But there is also another very important theological component to this problem: the “divine nature” of the Church itself.  The Church is the “Body of Christ,” guided by the Holy Spirit, led by a divinely created hierarchy where the bishop of each diocese represents the reality of Christ to his people, and the “holiness” of the Church is unquestionable—so it is taught, and in a certain sense all this is true.  HOWEVER, the human dimension of the Church seems to get lost when this gets overemphasized or proclaimed in too literal a sense.  It is analogous to the situation with the Bible.  Fortunately we in the Catholic community (and for a lot of Protestants and Anglicans also) are no longer biblical fundamentalists.  Yes, the Bible is the “Word of God,” and God is the ultimate “author,” etc.; but we also now know how human the Bible really is, how human limitation and fallibility and blindness entered into the composition of every book.  We are meant to read the Bible not only prayerfully and with our heart but also intelligently and with common sense.  So many leaders of the Church have emphasized the “holiness” of the Church and its transcendent identity that its human nature has almost been lost. Thus a theological sense of hierarchy becomes institutionalized into a socially authoritarian, pragmatic leadership clique.  The Holy Thursday “washing of feet” ritual which symbolizes the servant nature of church leadership is often just a joke because the bishop-pastor is nothing more than a money-manager trying to protect the assets of the Church and keep its imageuntarnished.  In this context you begin to understand the cover-ups.

But you can’t keep this stuff hidden forever, can you? Lately there have been quite a few news items about all this, and you can see the problem is international and not just in the U.S.  Let me provide just a few links:

An article in the Washington Post summarizing and asking the question “Why?”:


The report from Pennsylvania where a state commission has investigated priestly sex abuse for decades and the subsequent cover-ups by the hierarchy:



We have all seen the reports coming from Australia where an archbishop is going to jail for his role in a cover-up.


Now there is this new story from England where two Benedictine abbeys have been implicated in a massive sex abuse scandal:  Downside and Ampleforth.  These are two of the largest and best known Benedictine abbeys in England and around the world.  Here is that story:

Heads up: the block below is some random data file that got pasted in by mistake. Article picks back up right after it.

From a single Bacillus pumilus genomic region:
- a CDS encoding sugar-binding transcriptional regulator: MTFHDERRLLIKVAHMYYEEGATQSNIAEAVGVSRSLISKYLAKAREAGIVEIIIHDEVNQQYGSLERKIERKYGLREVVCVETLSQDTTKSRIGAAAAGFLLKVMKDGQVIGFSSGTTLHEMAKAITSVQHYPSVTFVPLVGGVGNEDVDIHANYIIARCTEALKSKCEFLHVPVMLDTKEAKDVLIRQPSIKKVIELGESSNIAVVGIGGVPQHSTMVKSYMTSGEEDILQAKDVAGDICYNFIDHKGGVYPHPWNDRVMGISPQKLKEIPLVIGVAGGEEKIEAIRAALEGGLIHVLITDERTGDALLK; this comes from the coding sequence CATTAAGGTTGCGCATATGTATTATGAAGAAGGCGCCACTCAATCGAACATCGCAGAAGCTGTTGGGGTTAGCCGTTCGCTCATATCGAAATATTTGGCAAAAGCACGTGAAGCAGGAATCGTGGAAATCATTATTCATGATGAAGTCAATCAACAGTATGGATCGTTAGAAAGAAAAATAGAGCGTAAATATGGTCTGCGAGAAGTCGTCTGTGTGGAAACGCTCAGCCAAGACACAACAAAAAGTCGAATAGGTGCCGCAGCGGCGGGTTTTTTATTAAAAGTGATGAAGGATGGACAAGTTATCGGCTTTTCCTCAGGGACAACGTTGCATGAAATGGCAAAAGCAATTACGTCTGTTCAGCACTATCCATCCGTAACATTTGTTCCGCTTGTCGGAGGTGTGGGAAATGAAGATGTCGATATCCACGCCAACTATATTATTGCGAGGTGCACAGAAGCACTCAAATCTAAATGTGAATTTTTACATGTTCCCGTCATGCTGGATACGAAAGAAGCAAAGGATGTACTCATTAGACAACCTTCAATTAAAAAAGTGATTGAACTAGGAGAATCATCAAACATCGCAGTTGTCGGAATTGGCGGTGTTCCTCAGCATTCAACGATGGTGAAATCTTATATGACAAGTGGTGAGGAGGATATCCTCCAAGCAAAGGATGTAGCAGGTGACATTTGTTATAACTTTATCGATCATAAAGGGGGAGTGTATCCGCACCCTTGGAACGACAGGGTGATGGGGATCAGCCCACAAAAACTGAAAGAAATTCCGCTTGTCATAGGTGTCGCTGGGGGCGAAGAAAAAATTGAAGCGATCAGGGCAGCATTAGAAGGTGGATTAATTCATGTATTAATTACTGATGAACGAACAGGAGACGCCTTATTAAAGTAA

And so we see that the problem the Church has is a lot more than just a “crisis in morality.”

  1. Some Quotes that Merton Noted

And now for a breath of fresh air!!  In 1968, the year of his death, Merton visited the monasteries of Christ in the Desert and Redwoods before he left for Asia. There’s a small book of his photographs and some excerpts from his notebook.  I found that he was quoting from some of his reading on this trip, and as usual Merton was acutely on target with his Asian sources even before he got to Asia.

Here are some quotes, first from Merton himself:

“The desert Fathers believed that the wilderness had been created as supremely valuable in the eyes of God precisely because it had no value to men.  The wasteland was the land that could never be wasted by men because it offered them nothing.  There was nothing to attract them. There was nothing to exploit.”


Merton quotes from the Astavakra Gita:

“The wiseman who has known the truth of the self plays the game of life and there is no similarity between his way of living and the deluded who live in the world as mere beasts of burden.”

“Where there is I, there is bondage.  Where there is no I, there is release.  Neither reject nor accept anything.”

“Whether he lives a life of action or withdraws from the world, the ignorant man does not find spiritual peace.”

Merton again:  “When man and his money and machines move out into the desert, and dwell there, not fighting the devil as Christ did, but believing in his promise of power and wealth, and adoring his angelic wisdom, then the desert itself moves everywhere.  Everywhere is desert.  Everywhere is solitude in which man must do penance and fight the adversary and purify his own heart in the grace of God.”